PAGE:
Whether you ride your bike to work every day or just hit your local trails on weekends, keep these tips in mind to make sure your bike is always right where you left it:
- Double up your security by using two high-quality locks. U-locks tend to be more durable than thin cable locks, which can be cut through more easily. But because of their shape, U-locks limit the amount of bike you can secure at one time, so consider pairing yours with a sturdy steel chain.
- Use your locks to keep your wheels from being stolen, too. If you choose to double your security by using both a U-lock and a steel chain, first thread the U-lock through to the bike frame, the bike rack or other secure structure, and one wheel. Then, loop the cable lock through both the front and back wheel, as well as through the U-lock.
- Swap quick-release seat and wheel skewers for ones that require keys. Seats and wheels on most new bikes come with ‘quick-release’ mechanisms, which make it easy to take them off if you need to load your bike into a car — but they also make your seat and wheels easier to steal. If you don’t need to frequently remove your wheels and seat, consider switching the quick-release skewers for ones that require keys.
- Make your bike unique. Bikes with personalized elements are easier to identify after they’ve been stolen, so they’re harder for thieves to sell — making them less likely to be stolen than more generic styles. Consider giving your bike a one-of-a-kind paint job or adding distinctive decals. This can be a fun DIY project that also helps deter thieves.
- Try out a smart lock. Controlled by your smartphone, a smart lock can alert you when your bike is in motion, and even allow you to track the bike’s location. There are also locks that sound loud alarms or emit smelly gases when tampered with to stop thieves in their tracks. Consider trying out one of these high-tech devices for added security.
- Always bring your bike inside at night. Most bike thieves prefer to operate when the sun goes down and no one is around to watch. Whenever possible, bring your bike indoors at night — and if you can’t bring it indoors, lock it up in a well-lit area.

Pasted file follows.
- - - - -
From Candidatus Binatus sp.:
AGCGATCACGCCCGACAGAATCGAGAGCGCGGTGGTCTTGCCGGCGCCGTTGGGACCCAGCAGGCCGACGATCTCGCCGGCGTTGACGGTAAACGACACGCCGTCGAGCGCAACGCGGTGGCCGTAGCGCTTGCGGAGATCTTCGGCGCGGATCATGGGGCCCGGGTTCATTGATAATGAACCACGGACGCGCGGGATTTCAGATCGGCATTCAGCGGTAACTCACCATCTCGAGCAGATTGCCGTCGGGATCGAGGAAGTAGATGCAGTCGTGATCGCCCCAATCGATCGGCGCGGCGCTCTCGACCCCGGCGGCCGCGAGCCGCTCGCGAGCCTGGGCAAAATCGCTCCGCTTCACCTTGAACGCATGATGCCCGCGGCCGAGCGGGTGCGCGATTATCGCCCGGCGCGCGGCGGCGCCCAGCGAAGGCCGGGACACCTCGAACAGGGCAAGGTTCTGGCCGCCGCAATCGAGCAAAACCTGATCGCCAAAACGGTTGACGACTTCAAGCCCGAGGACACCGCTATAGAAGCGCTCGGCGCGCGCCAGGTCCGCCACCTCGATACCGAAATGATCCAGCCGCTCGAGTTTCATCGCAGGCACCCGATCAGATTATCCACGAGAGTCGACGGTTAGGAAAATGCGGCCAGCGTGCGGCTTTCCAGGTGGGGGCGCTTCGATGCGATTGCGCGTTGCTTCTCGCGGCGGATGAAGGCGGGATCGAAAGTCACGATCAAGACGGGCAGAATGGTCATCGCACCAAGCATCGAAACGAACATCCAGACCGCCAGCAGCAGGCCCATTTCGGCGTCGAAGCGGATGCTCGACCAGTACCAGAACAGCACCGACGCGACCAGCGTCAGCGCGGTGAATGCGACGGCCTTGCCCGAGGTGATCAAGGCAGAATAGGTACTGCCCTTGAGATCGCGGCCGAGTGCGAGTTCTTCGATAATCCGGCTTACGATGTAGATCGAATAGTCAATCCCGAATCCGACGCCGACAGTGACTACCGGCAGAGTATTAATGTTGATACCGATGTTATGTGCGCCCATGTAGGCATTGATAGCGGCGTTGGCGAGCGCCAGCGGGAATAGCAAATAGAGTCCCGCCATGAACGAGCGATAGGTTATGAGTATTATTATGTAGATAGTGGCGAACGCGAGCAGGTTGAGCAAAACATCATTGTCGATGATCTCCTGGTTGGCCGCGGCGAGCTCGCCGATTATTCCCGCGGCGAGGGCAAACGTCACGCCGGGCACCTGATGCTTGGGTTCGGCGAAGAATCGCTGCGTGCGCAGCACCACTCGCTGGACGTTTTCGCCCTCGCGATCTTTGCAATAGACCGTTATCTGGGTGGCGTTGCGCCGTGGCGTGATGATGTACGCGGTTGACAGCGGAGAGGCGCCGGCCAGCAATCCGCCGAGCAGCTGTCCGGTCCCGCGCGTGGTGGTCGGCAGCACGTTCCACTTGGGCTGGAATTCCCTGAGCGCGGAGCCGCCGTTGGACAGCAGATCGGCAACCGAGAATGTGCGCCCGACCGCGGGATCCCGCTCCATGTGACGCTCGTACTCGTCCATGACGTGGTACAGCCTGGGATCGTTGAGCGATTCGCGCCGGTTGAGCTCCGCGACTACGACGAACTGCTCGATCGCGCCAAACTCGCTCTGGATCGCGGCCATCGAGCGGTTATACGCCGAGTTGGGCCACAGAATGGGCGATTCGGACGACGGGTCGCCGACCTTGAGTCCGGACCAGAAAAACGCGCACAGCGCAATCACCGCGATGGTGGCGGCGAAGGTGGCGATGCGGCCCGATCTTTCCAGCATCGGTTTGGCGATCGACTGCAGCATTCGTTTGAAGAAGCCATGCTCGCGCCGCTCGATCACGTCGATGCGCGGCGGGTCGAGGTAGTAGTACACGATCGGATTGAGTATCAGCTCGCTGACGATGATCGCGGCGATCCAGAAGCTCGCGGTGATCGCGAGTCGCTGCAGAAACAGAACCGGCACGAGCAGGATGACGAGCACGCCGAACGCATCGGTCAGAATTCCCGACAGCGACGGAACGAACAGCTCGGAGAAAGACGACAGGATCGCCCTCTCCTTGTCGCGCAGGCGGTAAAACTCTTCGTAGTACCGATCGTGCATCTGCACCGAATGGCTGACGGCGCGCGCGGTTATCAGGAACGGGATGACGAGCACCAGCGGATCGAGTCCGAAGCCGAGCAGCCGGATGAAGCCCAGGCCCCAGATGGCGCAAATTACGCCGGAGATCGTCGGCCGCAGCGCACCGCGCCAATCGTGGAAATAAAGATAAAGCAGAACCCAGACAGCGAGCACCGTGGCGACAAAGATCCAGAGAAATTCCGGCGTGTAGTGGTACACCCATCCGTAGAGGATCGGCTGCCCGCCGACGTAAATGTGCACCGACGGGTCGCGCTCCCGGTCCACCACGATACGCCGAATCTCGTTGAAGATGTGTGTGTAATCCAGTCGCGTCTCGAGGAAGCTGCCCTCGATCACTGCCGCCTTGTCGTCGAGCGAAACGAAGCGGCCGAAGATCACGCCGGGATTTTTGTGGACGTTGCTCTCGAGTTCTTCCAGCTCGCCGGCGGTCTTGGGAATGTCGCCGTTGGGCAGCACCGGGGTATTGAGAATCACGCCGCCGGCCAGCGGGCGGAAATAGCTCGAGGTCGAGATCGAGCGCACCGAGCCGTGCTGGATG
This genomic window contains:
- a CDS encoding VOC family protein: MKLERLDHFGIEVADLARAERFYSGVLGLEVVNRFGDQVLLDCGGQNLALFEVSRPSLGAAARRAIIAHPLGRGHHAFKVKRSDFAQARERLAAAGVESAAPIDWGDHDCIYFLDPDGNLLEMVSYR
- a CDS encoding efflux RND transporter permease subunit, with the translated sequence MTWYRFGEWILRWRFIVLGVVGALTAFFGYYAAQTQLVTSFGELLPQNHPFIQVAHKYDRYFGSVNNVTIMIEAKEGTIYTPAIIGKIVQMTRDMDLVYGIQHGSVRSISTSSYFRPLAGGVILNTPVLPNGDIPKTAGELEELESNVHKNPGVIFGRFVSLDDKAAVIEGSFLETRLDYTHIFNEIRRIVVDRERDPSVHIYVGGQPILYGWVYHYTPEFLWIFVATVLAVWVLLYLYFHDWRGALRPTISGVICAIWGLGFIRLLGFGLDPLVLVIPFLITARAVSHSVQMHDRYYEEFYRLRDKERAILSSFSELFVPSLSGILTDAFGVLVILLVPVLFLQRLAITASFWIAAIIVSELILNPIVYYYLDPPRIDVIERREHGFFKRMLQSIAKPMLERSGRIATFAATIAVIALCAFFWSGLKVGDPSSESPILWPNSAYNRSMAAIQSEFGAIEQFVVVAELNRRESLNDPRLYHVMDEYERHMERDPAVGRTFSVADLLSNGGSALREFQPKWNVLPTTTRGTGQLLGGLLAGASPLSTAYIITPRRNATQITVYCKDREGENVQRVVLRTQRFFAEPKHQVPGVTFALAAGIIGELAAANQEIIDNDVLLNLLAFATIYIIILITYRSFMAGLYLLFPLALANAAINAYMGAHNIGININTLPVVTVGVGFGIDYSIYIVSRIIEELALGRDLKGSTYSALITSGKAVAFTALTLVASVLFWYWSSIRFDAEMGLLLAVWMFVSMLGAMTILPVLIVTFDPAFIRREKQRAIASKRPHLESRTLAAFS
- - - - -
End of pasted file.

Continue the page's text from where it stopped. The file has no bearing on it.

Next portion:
- If you return to your bike to find that one of its tires has been punctured, don’t leave it unattended. Unlock your bike and take it with you, because chances are, a thief has popped your tire on purpose and plans to come back and cut your locks later.
- Take note of your bike’s serial number. It’s not always possible to prevent bike theft, but in the event that your bike is stolen, you can help the authorities track it down. If you know your bike’s serial number, the authorities can call local pawn shops and other second-hand stores to find out if anyone has sold them a bike with that serial number. That way, if the thief sold your bike, the police may be able to recover it. In some cities, you may even be able to register your serial number with the local police when you buy your bike, so they have it on file and can contact you if they find a bike registered under your name.
These are just a few of the things you can do to prevent bicycle theft. Did you know that you may also be able to protect your investment by insuring your bike under your home, tenant, or condo insurance policy? Most of these policies provide limited coverage for bicycles, so depending on your bike’s value, you may want to add an endorsementopens a pop-up with definition of endorsement to your policy to make sure it’s fully protected. Reach out to your licensed broker to make sure you have the coverage you need to protect your bike in the event that it is stolen.
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